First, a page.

Diogo Cao, Portuguese sea captain, joined the household of Crown Prince Joao, who was responsible for Guinea affairs from 1474. Cao distinguished himself in 1480 by capturing three Spannish ships off the Guinea coast. After the prince succeeded to the Portuguese throne in 1481 as King Joao II he planned further exploration along the African west coast, which was then known down to Cape Santa Catarina, in 1º 53' South latitude. Cao was chosen to command the expedition and departed from Portugal probably in June 1482. After proceeding some distance along the as yet undescribed coast of Africa he found the mouth of a huge river which pushed fresh water far into the ocean. This came to be known as the Congo River. The expedition sailed up the river for some distance and made contact with the local inhabitants, whose king, Manikongo, lived further inland. Cao sent a few black Christian emissaries to the king before continuing his journey. In April 1483 he erected the first of two inscribed stone crosses, on the southern headland at the mouth of the river. Sailing further south the expedition reached what is now Cabo de Santa Maria (13º 26' S) on the coast of Angola, on 28 August 1483. Here a second cross was erected. Remnants of both crosses were recovered during the nineteenth century. As his emissaries had not returned when he reached the Congo River on the return journey he took four Congolese hostages with him to Portugal. He was back home by 8 April 1484, for on that day the king raised him to the nobility and granted him a pension.
In 1485 Cao set out on a second voyage, probably with three ships. The expedition sailed some 140 km up the Congo River and at Yellala, near present Matadi, left inscriptions on the rocks. There they exchanged the Congolese hostages for the Portuguese emissaries. The expedition then proceeded southwards along the coast past their previous point of return and in January 1486 left a stone cross at Monte Negro, latitude 15º 42' South. Though it was later recovered the inscription was illegible. Just south of this point they entered the bay of Porto Alexandre where they found a few native huts. The coast became inhospitable, with bare sand hills and a rocky shore. The expedition reached as far south as present Cape Cross, Namibia, in 21º 47' South latitude, which they named Cabo do Padrao. Here they left their last stone cross, which was recovered and taken to Germany in 1893, still well preserved. Beyond Cabo do Padrao lay a range of hills which were named the Serra Parda - perhaps the Spitzkuppe and Erongo. According to an inscription on a map by Henricus Martellus, dating from 1489, this is where Cao died. No contemporary accounts of his voyages have survived and his progress was reconstructed from later sources, including the inscriptions on the stone crosses he erected.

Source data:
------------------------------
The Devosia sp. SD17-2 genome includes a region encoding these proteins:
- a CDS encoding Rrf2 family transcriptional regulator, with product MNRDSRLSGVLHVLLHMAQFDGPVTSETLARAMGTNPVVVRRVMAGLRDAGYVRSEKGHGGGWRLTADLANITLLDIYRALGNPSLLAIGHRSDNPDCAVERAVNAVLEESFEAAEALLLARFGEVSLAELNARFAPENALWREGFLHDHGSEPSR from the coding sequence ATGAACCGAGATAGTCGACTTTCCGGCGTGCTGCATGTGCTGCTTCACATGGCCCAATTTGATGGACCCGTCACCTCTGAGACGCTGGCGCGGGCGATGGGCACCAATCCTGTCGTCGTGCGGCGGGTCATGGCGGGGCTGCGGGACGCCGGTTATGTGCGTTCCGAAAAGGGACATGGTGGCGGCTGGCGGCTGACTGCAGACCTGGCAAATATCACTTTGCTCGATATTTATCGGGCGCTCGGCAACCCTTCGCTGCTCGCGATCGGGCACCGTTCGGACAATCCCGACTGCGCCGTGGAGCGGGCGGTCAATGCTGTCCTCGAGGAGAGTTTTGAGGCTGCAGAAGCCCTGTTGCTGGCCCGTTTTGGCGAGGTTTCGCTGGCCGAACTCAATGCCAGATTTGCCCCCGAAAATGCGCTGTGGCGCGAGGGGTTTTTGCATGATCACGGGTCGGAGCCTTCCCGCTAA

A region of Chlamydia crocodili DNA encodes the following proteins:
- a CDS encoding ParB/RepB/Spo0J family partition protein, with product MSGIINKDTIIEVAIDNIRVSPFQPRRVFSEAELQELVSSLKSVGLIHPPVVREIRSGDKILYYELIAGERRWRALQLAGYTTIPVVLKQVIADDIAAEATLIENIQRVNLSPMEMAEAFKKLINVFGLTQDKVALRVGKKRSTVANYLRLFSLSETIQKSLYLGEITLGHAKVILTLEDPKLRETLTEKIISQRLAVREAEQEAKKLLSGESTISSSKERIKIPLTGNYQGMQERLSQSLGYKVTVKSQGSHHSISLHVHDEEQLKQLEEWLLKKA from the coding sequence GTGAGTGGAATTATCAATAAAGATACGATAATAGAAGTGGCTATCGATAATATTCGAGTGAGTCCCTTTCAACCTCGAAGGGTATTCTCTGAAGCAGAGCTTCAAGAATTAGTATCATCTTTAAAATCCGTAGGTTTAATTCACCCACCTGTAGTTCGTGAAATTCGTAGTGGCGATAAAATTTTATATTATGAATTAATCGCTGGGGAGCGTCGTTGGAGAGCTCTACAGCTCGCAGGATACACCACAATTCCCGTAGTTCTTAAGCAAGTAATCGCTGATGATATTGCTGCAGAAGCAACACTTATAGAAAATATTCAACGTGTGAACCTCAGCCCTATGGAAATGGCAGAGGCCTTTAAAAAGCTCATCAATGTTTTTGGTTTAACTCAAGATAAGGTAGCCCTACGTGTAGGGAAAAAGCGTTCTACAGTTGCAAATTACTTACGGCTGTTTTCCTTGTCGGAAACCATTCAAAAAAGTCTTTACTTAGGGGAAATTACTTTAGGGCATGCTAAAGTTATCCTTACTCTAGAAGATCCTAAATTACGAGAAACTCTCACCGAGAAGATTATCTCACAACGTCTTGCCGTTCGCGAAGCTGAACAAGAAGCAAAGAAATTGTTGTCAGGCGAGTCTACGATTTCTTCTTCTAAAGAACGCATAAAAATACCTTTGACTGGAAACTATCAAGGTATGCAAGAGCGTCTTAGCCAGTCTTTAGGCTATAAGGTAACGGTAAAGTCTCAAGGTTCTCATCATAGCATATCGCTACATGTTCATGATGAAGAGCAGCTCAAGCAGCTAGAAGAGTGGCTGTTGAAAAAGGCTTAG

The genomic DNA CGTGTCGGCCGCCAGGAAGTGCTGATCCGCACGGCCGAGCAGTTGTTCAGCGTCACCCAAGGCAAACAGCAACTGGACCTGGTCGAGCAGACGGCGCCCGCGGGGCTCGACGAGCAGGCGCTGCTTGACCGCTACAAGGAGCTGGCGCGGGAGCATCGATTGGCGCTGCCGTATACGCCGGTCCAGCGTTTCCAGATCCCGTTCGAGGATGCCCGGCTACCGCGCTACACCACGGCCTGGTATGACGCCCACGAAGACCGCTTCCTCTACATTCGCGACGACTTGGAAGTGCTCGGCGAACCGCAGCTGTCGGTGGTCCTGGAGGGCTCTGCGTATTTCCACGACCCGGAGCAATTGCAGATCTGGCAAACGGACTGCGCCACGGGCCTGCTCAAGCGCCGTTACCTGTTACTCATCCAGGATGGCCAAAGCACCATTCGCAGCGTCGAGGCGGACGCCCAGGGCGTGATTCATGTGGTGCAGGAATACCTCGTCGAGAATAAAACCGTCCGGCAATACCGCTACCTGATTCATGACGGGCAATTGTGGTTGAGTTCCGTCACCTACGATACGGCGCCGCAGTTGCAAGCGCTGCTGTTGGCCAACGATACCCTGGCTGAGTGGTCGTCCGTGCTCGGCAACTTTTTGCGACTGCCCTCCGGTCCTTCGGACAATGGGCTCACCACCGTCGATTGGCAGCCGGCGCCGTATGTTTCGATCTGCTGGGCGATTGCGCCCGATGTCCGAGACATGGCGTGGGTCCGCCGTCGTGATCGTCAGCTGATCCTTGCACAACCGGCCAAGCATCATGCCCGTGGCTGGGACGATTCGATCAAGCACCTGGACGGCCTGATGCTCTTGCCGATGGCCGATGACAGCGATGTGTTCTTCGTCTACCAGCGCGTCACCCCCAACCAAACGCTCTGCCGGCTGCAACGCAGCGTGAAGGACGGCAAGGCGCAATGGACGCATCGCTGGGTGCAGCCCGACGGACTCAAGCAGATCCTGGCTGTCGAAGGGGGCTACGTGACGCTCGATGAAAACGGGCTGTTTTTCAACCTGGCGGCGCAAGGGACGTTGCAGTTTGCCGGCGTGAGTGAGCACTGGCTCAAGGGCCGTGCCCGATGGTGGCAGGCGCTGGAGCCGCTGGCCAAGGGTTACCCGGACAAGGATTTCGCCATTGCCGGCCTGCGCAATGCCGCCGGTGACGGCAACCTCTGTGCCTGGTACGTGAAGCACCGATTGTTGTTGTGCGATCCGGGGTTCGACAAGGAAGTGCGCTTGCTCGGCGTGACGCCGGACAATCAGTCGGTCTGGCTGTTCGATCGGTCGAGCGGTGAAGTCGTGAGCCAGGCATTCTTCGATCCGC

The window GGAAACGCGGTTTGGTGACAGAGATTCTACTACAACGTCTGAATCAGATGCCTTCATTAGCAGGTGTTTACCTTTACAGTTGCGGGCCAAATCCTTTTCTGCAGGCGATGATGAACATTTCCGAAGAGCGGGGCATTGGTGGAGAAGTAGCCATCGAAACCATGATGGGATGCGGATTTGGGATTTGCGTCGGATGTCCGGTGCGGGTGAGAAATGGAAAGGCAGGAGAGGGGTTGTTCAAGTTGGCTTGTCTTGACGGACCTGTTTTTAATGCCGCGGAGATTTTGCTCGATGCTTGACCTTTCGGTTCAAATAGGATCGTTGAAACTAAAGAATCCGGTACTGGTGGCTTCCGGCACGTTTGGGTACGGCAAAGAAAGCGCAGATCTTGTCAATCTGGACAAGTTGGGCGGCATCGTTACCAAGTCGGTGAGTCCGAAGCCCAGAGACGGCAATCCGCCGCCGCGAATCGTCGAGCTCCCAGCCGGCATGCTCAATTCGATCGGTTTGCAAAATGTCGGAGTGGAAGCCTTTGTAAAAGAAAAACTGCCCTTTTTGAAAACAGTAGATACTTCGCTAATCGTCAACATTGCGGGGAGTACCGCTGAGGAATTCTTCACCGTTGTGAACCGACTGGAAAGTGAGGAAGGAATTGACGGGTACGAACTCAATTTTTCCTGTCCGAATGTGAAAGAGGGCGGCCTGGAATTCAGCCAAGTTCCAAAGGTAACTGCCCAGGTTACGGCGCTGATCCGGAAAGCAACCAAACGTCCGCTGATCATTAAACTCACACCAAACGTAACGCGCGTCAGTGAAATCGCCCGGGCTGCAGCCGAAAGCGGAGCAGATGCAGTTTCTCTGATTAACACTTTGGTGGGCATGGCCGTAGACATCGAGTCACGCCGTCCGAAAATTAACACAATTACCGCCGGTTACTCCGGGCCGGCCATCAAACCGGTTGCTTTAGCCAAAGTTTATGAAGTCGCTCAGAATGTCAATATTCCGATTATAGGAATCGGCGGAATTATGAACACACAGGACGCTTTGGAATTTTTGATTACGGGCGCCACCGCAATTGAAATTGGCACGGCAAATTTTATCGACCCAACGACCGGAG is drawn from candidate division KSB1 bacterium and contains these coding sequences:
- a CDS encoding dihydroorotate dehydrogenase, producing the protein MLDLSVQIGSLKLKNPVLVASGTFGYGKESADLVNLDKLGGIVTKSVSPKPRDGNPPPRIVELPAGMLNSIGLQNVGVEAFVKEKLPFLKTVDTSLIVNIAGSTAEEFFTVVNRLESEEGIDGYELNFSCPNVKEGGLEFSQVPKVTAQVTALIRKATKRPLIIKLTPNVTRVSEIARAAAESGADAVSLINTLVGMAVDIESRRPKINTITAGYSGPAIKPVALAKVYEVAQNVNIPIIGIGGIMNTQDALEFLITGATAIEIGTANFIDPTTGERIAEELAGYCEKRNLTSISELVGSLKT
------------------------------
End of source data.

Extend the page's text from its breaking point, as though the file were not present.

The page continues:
Cao explored some 2500 km of coastline, mainly along the coasts of Angola and Namibia, as well as the lower Congo River, and brought back knowledge of a highly organised kingdom in west central Africa. His observations, and the experience of his men, contributed much to the success of subsequent exploration of the coast of southern Africa by Bartholomeu Dias*, who departed soon after Cao's expedition returned to Portugal.